Here we are in the dark at 3 am with eyes wide open, struggling to fall back asleep. Anyone who’s experienced significant bouts of sleeplessness knows the havoc this can wreak on our energy, mood, and cognition. To help, we’ve pulled together the best tips on how to fall back asleep.
Waking up in the middle of the night — or in the middle of a sleep cycle — and being unable to fall back asleep may be a common sleep disorder. If you’re experiencing this, you’ll first want to schedule a trip to the doctor to make sure there are no underlying medical issues behind those sleepless nights.
Ease back into a restful night’s sleep with these deep, ambient sounds.
Stress often kicks in due to a situation we can see and comprehend; we tend to know what we are dealing with and what is stressing us out. While it’s not always possible to control everything that is happening to us or around us, it is possible to change the way we relate to those things that are happening. Softening the way we perceive stress and relating to it in a more accepting way is the first trick for how to deal with stressful feelings — like the ones that might be keeping you up at night.
One scientifically proven way to relieve stress is meditation. In one study, Headspace was found to reduce stress by 11% in just 10 days, while 30 days of Headspace reduced stress in participants by a third.
Rather than being caught up in our thoughts, practicing meditation for stress teaches us to become the observers of certain mental patterns and, therefore, become less physically affected by them. In training the mind to be more open and less reactive, we are better able to cope when life’s stressors, day or night.
Try a meditation to rest a busy mind and find a greater sense of peace.
The common theme that tends to run through all the things that make us feel stressed in life is a busy mind. Thankfully, there are practical ways to put your mind to bed when thoughts are racing.
1. Don’t look at the clock. When you get tired of staring at the ceiling or switching sleep positions, it’s tempting to take a peek at the time. Resist the urge to check the clock. Sleep experts agree that watching the minutes pass sets off a worry cycle, keeping your brain more alert and stressing you out. It makes getting back to sleep that much harder. If you’ve got a clock on your night table, turn it around (your phone shouldn’t be anywhere nearby).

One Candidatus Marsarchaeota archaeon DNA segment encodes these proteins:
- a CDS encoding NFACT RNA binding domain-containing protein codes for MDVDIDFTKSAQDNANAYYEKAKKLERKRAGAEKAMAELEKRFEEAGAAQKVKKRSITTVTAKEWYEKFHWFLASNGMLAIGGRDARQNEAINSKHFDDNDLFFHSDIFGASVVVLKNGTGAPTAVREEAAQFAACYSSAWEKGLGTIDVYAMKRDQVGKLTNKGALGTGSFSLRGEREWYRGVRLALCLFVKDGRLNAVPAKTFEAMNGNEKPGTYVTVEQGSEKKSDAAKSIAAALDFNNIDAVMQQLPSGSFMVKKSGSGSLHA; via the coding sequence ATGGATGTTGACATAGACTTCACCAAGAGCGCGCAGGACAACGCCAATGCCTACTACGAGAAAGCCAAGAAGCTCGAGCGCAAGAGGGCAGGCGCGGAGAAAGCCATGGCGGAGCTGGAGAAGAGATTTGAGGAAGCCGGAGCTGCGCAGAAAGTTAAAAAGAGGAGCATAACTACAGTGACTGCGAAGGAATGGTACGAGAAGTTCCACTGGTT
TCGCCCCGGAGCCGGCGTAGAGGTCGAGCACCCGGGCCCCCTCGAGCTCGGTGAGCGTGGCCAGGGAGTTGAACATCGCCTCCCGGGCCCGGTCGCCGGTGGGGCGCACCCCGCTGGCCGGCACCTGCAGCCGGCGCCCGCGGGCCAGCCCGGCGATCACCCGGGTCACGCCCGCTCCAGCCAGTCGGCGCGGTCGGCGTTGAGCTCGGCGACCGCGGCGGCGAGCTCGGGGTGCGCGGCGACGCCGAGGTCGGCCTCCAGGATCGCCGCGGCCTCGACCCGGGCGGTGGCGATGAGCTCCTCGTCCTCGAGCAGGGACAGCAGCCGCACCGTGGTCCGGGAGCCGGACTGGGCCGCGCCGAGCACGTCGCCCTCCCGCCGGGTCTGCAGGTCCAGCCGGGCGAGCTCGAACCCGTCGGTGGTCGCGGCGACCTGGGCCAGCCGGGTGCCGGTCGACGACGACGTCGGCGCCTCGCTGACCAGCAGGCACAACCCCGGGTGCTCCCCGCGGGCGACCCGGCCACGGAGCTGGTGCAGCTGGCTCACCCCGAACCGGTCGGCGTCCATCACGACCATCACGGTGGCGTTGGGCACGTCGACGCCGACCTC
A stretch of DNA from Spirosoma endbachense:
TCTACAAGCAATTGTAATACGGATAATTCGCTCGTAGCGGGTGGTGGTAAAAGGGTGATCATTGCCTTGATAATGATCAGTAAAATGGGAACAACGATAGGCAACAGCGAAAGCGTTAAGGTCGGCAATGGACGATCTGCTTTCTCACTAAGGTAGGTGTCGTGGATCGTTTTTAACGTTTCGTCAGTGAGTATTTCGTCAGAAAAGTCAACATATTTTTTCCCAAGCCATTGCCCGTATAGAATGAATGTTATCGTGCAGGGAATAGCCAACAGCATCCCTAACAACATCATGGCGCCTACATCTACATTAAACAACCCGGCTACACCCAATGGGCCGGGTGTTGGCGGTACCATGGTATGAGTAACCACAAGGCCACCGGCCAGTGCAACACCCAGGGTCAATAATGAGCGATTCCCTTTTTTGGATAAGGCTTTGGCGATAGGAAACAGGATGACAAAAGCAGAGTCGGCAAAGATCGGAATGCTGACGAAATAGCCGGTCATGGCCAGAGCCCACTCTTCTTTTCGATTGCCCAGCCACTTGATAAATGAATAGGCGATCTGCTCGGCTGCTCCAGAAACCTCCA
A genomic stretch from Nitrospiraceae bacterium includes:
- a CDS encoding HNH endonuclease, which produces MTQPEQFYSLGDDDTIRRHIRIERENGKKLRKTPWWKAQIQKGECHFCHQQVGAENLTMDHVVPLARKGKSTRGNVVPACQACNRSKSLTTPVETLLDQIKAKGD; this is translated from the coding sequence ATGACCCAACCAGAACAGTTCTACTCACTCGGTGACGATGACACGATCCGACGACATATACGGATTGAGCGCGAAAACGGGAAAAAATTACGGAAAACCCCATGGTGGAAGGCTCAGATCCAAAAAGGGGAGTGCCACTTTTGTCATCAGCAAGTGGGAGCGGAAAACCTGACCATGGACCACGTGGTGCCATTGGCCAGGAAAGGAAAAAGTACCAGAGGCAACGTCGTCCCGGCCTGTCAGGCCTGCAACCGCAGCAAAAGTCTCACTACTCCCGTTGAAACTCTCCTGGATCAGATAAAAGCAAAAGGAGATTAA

2. Try a relaxation exercise. There are several different types to choose from. Harneet Walia, MD, a physician at the Cleveland Clinic's Sleep Disorders Center, suggests progressive muscle relaxation, a meditation-based technique. Starting with your toes and working up to your forehead, tightly tense each of your muscles for five seconds, and then slowly let them relax. Do one leg and one arm at a time, and pay special attention to areas of your body that hold tension, like your jaw and neck.
Integrative health specialist Dr. Andrew Weil recommends a 4-7-8 breathing exercise, which he says serves as a “natural tranquilizer” for the nervous system, helping to ease you back to sleep. The goal is to slow down your breathing, which forces the rhythm of your heart to slow as well, relaxing the body and mind. To start, place the tip of your tongue against the ridge of tissue behind your upper front teeth for the exercise. Then:
If the counting and holding are too complicated, any type of deep, slow breathing can have a calming effect and help you fall back asleep. One simple way to do this is to lie in your bed on your back, legs extended, and arms at your side. Imagine your lungs are balloons, and take the deepest breath you can, filling the balloons, then exhale completely, deflating the balloons. Repeat this as many times as needed/as is comfortable.
3. Distract your busy mind with a visualization technique. The more you try to make yourself fall back to sleep, the more elusive sleep will be. So, think about something else. Whether you’re counting livestock or picturing yourself on a beautiful island beach, the idea is the same, according to Eric J. Olson, MD, sleep medicine specialist at the Mayo Clinic. "You're getting your mind off of 'I can't sleep; I can't sleep; I can't sleep,' and onto something else." Any type of visualization or repetition — counting your breaths, even reciting poems you remember from childhood — can lull your brain into relaxation, and help you go back to sleep.